Pilot Preview: 'The Tomorrow People' from Greg Berlanti and Julie Plec on The CWAdd to Favorites | Brothers & Sisters
In addition to this gallery of 22 shows we hope the networks order to series, we're also going to take a closer look at pilot scripts from each of the networks. While a lot can change between now and a series premiere, and these are by no means full reviews, we hope to offer some insight at some of the projects the networks are considering this spring
New shows at The CW are always something of a gamble -- some are amazing and some fail miserably -- but at least one 2013 pilot, "The Tomorrow People," has a good shot at brilliance.
The pilot's sci-fi and youth-friendly premises seem tailor-made for The CW, and it doesn't hurt that the pilot is loosely based on a 1970s British series of the same name. While not well-known stateside (reruns of the show aired on Nickelodeon in the early 1980s and got a brief revival in the early 1990s), the original "Tomorrow People" took on major human issues and crazy alien problems in a style similar to "Doctor Who."
What it's about: "The Tomorrow People" follows the adventures of a group of young adults who have reached the next stage of human evolution and developed supernatural powers. Think "X-Men," but with less of a comic-book vibe and no strange costumes.
Who's in it: Robbie Amell ( "1600 Penn") as Stephen, Peyton List ( "Mad Men") as Cara, Luke Mitchell as John Young, Mark Pellegrino ( "Supernatural," "Lost") as Jedikiah Price, Madeleine Mantock as Astrid and Aaron Yoo as Russell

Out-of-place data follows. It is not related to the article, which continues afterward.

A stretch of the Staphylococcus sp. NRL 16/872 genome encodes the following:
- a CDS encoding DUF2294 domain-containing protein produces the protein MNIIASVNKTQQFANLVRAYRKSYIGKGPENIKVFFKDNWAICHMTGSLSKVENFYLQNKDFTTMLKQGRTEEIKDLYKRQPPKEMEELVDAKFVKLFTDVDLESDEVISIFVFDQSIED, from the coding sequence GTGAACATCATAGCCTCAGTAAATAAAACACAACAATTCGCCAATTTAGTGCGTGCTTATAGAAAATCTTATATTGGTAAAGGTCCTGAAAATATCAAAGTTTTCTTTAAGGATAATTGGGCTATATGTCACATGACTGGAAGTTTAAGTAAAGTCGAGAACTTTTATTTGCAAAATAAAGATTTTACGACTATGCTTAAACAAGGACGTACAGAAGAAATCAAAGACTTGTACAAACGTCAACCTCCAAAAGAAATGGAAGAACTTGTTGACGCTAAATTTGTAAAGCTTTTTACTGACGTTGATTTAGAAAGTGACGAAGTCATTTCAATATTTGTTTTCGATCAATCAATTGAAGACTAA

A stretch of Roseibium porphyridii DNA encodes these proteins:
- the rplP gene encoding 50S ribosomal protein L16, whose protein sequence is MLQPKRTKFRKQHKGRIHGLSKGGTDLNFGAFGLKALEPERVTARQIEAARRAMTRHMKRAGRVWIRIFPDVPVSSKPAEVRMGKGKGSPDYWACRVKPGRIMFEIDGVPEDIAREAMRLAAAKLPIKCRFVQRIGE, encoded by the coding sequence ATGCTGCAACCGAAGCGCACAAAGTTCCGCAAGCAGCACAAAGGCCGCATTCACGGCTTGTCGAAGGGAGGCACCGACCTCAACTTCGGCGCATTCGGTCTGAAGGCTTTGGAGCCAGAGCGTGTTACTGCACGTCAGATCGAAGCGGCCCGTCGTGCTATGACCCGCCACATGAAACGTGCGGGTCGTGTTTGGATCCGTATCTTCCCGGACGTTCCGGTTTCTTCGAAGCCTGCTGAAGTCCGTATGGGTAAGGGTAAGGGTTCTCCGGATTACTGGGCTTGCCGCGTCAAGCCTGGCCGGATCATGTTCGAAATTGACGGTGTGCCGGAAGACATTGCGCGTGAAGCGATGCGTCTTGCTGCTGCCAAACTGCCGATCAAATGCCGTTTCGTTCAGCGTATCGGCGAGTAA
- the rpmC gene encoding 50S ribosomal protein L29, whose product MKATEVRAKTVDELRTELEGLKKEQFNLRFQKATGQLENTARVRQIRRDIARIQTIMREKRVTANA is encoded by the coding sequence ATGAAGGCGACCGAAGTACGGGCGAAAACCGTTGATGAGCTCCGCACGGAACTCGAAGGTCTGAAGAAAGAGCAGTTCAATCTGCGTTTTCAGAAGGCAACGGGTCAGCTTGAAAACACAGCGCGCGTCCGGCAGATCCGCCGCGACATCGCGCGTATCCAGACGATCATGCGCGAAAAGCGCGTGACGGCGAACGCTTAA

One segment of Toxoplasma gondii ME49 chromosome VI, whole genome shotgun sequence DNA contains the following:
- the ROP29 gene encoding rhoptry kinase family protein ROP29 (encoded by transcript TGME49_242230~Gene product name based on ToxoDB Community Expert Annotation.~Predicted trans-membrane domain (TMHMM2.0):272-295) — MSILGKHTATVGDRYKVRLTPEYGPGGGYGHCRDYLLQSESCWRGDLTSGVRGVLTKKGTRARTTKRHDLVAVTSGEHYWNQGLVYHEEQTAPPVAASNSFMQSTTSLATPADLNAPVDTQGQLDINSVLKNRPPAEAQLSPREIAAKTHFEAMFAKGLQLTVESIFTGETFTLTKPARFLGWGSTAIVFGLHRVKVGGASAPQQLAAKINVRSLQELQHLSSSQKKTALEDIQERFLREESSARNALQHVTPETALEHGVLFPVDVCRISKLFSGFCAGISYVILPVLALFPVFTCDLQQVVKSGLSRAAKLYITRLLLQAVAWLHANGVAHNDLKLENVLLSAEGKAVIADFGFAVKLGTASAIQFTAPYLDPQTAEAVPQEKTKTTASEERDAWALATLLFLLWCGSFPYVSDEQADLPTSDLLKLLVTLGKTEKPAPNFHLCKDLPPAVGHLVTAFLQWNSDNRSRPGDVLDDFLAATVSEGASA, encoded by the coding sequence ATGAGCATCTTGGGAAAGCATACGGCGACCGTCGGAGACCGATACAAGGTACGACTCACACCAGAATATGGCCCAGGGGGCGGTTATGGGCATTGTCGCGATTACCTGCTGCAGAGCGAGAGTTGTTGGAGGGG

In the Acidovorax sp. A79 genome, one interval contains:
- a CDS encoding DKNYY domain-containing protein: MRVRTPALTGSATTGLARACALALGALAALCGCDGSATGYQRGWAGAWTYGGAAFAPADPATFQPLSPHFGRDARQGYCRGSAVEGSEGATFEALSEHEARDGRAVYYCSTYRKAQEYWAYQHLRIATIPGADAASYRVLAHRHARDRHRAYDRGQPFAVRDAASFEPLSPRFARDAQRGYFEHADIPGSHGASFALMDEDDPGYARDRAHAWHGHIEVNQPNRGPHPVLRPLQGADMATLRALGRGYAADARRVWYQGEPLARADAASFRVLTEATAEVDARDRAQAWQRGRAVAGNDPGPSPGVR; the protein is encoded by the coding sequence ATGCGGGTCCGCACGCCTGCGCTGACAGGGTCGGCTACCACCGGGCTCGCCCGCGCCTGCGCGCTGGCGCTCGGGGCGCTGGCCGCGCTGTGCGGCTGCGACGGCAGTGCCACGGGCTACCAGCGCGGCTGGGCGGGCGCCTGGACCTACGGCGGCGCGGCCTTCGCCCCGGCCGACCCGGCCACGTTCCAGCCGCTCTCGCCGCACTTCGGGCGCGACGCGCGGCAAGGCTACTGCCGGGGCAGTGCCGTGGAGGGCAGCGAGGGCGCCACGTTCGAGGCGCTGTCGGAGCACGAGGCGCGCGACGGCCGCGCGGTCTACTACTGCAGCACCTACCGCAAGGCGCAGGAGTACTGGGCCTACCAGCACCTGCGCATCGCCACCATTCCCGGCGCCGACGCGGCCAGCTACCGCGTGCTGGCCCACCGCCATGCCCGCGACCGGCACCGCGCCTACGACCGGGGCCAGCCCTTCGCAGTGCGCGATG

Who's behind it: Greg Berlanti ( "Brothers & Sisters," "Everwood," "Golden Boy"), Julie Plec ( "The Vampire Diaries") and Phil Klemmer wrote the pilot script and will executive produce. Danny Cannon ( "CSI," "Nikita") is the pilot director.
Pros and cons: This could be one of the biggest hits of the 2013-2014 season if The CW gets it right. The pilot script is excellent -- lots of crazy sci-fi mixed with plenty of action and just enough romance. While the update only resembles the original British show, this version is a far better fit with shows like "Arrow" and "Supernatural."
There aren't many things to complain about in the pilot. The only possible issue is the necessarily serialized nature of the show. We start with something of an origin story -- the apparently main character, Stephen (Robbie Amell), finds out about the Tomorrow People and his own powers during the pilot -- and everything follows from there.